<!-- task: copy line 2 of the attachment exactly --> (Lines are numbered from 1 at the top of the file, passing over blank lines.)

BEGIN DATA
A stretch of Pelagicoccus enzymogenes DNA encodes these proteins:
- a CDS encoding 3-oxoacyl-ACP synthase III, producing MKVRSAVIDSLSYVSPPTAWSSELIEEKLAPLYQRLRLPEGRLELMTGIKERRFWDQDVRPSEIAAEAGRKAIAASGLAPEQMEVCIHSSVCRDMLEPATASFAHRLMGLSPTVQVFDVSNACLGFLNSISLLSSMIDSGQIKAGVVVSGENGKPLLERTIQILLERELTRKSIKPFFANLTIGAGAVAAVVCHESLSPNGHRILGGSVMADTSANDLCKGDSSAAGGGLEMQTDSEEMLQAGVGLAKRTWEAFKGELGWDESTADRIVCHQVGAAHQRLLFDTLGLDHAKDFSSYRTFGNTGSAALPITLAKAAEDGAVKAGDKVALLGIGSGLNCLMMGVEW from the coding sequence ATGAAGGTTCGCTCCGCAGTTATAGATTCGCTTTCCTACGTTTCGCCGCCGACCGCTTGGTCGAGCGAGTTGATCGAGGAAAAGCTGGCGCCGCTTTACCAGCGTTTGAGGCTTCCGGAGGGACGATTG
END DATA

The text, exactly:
- a CDS encoding 3-oxoacyl-ACP synthase III, producing MKVRSAVIDSLSYVSPPTAWSSELIEEKLAPLYQRLRLPEGRLELMTGIKERRFWDQDVRPSEIAAEAGRKAIAASGLAPEQMEVCIHSSVCRDMLEPATASFAHRLMGLSPTVQVFDVSNACLGFLNSISLLSSMIDSGQIKAGVVVSGENGKPLLERTIQILLERELTRKSIKPFFANLTIGAGAVAAVVCHESLSPNGHRILGGSVMADTSANDLCKGDSSAAGGGLEMQTDSEEMLQAGVGLAKRTWEAFKGELGWDESTADRIVCHQVGAAHQRLLFDTLGLDHAKDFSSYRTFGNTGSAALPITLAKAAEDGAVKAGDKVALLGIGSGLNCLMMGVEW from the coding sequence ATGAAGGTTCGCTCCGCAGTTATAGATTCGCTTTCCTACGTTTCGCCGCCGACCGCTTGGTCGAGCGAGTTGATCGAGGAAAAGCTGGCGCCGCTTTACCAGCGTTTGAGGCTTCCGGAGGGACGATTG